REPs is owned by SkillsActive, which is the Sector Skills Council for Active Leisure and Learning. It has been established by Employers in Sport and Recreation, Health and Fitness to sustain quality in training and qualifications in the UK. When you hear the term “REPs recognised courses”, this means that training providers that have had their courses regulated from REPs and SkillsActive get a stamp of approval and with every major gym chain in the UK partnering with REPs you need to pick a “REPs recognised course”, otherwise when going for employment you will be turned away, regardless of the level of qualification you present.

If you ever need to check if a course provider delivers REPs recognised courses, you can contact REPs themselves or view SkillsActive’s list of approved centres and also a list of centres claiming to be approved. Spending some time doing your due diligence may save you a lot of heartbreak in the long run.

 

WHY DO PERSONAL TRAINER COURSES FLUCTUATE VASTLY IN PRICE THEN?

If personal training qualifications are standardized then why is there such a difference in price from one company to the next? Firstly, although the core modules are exactly the same within every personal trainer course, this does not mean that add on courses and extra modules are not included, which can influence the price you pay.

Secondly the service you receive from the training provider varies vastly, in terms of quality of tutoring, level of help and support, speed of support, quality of learning resources, if they have an aftercare program such as helping with interviews with gyms, the list goes on to what is going to determine the value that course provider concludes their service is worth to how much you are going to pay for that service. Think of it this way, if a Ferrari is the same price as a fiesta, you would buy the Ferrari every time, right? Why is that, they do the same job, get you from point A to point B. The reality as we know is very different and a Ferrari is about hundred times the price yet people still pay it. This is because of the quality it provides and the intrinsic value it generates and fitness qualifications are no different. Although the fitness qualification you come out with can be the same, the experience and quality of service you receive can be completely different from one provider to the next. As a general rule of thumb the more expensive the provider normally the more qualifications and higher levels of service you will receive. This being said, like any walk of life you can find personal trainer courses vastly over priced at one end of the spectrum or completely undervalued at the other end.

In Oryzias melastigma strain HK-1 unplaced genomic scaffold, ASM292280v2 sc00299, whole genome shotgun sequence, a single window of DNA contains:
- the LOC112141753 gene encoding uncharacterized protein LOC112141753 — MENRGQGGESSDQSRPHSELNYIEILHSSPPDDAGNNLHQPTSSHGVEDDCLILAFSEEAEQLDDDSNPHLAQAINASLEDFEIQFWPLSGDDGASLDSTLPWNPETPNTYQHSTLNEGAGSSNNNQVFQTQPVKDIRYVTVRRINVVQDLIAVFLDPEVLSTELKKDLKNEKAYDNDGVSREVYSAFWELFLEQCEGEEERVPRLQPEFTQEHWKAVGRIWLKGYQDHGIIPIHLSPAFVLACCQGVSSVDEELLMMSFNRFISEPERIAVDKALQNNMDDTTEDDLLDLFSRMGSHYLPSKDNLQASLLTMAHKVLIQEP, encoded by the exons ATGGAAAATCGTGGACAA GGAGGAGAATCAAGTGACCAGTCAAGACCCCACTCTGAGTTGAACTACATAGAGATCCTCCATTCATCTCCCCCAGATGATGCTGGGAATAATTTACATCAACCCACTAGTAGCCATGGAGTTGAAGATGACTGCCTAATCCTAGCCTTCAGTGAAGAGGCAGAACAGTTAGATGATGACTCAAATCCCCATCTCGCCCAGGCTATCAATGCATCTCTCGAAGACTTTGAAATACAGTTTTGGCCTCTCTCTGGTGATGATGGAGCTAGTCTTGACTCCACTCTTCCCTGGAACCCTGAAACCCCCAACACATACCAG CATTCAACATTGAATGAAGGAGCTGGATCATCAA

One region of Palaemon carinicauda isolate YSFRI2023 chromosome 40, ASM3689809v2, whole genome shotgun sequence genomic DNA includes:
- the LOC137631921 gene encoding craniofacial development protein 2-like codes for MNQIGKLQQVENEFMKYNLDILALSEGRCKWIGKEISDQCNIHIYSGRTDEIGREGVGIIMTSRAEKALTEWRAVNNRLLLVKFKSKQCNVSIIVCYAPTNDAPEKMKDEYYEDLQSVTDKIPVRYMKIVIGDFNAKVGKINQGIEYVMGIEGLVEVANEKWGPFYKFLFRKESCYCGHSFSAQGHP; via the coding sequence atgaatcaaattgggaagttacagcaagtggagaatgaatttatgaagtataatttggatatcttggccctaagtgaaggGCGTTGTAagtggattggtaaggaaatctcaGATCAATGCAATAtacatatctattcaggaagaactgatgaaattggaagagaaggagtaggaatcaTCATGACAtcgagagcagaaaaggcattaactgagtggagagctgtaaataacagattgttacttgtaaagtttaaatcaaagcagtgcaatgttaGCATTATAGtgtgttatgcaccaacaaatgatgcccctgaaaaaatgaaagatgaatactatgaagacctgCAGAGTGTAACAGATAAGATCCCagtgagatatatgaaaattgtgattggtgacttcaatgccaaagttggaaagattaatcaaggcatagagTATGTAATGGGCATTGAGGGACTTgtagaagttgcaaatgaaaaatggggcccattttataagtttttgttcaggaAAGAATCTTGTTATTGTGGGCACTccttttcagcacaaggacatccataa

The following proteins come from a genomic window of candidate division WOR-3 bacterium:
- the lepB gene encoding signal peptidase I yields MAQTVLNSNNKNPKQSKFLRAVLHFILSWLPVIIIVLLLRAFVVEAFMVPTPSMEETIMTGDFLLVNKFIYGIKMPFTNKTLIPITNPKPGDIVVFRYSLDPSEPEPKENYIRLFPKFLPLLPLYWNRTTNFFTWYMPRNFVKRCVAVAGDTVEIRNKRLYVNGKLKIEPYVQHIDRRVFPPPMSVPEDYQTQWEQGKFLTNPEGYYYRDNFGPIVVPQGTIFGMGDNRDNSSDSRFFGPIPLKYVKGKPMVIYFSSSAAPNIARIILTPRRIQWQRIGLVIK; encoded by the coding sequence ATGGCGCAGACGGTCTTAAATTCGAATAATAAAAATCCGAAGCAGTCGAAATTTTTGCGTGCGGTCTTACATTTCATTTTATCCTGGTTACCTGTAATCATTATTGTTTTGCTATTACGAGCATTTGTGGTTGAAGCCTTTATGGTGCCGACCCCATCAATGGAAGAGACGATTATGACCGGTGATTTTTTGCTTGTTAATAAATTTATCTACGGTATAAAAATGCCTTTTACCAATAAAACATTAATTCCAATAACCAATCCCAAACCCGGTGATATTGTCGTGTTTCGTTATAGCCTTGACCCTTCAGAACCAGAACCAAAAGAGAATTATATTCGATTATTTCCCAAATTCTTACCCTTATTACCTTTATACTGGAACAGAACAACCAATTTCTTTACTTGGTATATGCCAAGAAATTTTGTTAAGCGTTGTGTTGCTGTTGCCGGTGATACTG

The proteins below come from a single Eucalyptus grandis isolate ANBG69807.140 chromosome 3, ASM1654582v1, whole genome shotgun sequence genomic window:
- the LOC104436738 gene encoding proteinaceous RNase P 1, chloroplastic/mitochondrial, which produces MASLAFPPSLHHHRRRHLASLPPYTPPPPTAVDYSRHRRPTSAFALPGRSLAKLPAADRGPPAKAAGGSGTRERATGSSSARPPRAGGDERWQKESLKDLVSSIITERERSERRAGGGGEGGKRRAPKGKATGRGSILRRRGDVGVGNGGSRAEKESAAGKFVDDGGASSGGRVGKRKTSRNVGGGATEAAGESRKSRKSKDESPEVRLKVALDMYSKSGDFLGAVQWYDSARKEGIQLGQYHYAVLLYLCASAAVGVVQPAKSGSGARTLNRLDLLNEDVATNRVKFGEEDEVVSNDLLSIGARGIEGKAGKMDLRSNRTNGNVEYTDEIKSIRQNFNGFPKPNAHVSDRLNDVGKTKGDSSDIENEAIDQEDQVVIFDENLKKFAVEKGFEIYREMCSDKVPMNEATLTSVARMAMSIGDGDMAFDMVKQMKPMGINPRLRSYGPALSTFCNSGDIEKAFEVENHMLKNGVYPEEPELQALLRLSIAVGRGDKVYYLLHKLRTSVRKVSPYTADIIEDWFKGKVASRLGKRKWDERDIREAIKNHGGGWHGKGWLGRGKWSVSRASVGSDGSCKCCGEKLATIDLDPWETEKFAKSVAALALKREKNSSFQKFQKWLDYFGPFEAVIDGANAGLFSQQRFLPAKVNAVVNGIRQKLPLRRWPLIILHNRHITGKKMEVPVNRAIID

The third and most important reason that determines cost of personal training qualifications is the actual study method you choose to learn via. You can’t contrast the price of one provider that only offers full time personal trainer courses with an online personal trainer course. Full time courses will always cost more regardless of service or anything else for that matter, the provider would need to supply a tutor everyday and a venue everyday; therefore they cost significantly more. With online personal trainer courses, apart from paying for certification and registration to the awarding body, the overheads for a provider are minimal, hence why the course is normally less than half the price of a full time personal trainer course.

Finally you will find “personal trainer courses” on the web that have no accreditation, no stamps from any authority organisations and are not regulated by any governing body. These ”qualifications” unfortunately are not worth the paper they are written on and no employer or insurance company will legally back you.

 

Author Bio

Luke Hughes

Managing Director

Origym

Luke is the Managing Director of fitness education course provider Origym. He is passionate about everything education and fitness. As a cycling enthusiast he can often be found cycling up and down the hills in the lake district.